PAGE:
The lengthy review process for the largest of the few new wind projects being planned in Vermont took a step forward on Monday.
Dairy Air Wind, a 2.2 megawatt turbine to be built on Brian and Kim Champney’s dairy farm in Holland, won a bid for a contract under the state’s standard offer program in 2016. The standard offer program affords developers a long-term, fixed price contract for electricity produced from renewable energy projects up to 2.2 MW in size.
But the turbine still has to obtain a certificate of public good from the state’s Public Utility Commission – a process that has stalled for almost two years in the face of pushback from nearby residents, utilities and the state’s Department of Public Service.
The state Public Utility Commission issued an order this week reversing a May decision to hold off on reviewing site-specific criteria for the project until the body determined how the electricity it generates would impact the already overburdened northern tier of the state’s electrical grid, called the SHEI. The new order means the PUC can now schedule project hearings that had previously been delayed.
The PUC also ruled that the developers must show how the turbine meets criteria for new in-state electricity generation – a condition sometimes waived for smaller energy projects.
“The construction of new generation capacity in an area with known transmission constraints raises a significant issue with respect to the criteria regarding economic benefit and compliance with the State Comprehensive Energy Plan,” wrote the PUC in its Monday order.
Brian Champney said he contacted project developer David Blittersdorf about building a wind turbine on his family’s farmland because he has been interested in local renewable energy production for decades and wanted to diversify his farm income. Due to the frequent wind on his property, he felt a turbine was the best fit for his farm.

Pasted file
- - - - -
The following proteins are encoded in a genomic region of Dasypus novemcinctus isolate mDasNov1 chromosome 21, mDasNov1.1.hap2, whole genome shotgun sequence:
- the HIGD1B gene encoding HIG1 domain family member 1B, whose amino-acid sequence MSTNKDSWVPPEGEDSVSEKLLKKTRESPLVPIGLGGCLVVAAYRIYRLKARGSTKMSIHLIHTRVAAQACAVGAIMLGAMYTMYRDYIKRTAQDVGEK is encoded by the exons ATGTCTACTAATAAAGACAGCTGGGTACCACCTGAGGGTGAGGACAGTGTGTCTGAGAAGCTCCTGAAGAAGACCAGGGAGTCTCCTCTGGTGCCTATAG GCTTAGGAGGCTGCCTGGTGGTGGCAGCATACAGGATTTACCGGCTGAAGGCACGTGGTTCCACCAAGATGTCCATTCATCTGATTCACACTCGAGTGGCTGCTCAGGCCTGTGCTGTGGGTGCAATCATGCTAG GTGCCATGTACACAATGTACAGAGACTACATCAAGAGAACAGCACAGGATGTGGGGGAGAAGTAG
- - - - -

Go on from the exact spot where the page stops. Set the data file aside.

“If we can generate (electricity) here, at home, in our own state, why wouldn’t we?” he asked.
But the proposal has drawn the ire of some other Holland residents, who have raised concerns in PUC filings about the impact to property values from the turbine. Timothy Sykes, member of the town’s selectboard, wrote in a filing that Holland is “quiet and dominated by natural beauty, farms and woodlots.”
“The noise, motion, and industrial appearance of this wind turbine would destroy these characteristics,” he added.
Champney said he feels selling part of his land to a developer – an option he’s considering due to low milk prices – would have a greater impact on the rural landscape than a single wind turbine in one of the cornfields.
“All the people in town that are fighting it – not one of those people came to me last week and offered to pay my property taxes,” he said.
The project has also received pushback from the state’s Department of Public Service and electrical utilities, which have argued that the turbine will add more renewable energy generation to the oversubscribed SHEI.
Ed McNamara, director of planning and energy resources for the department, said that while 450 MW of electricity are generated in that northern tier of the electrical grid, there’s only 60-70 MW of load in that region.
“The transmission lines in this area were built 80 years ago, and they’re really built to serve small dairy farms,” he said. “They were never meant to export large amounts of generation out of the area.”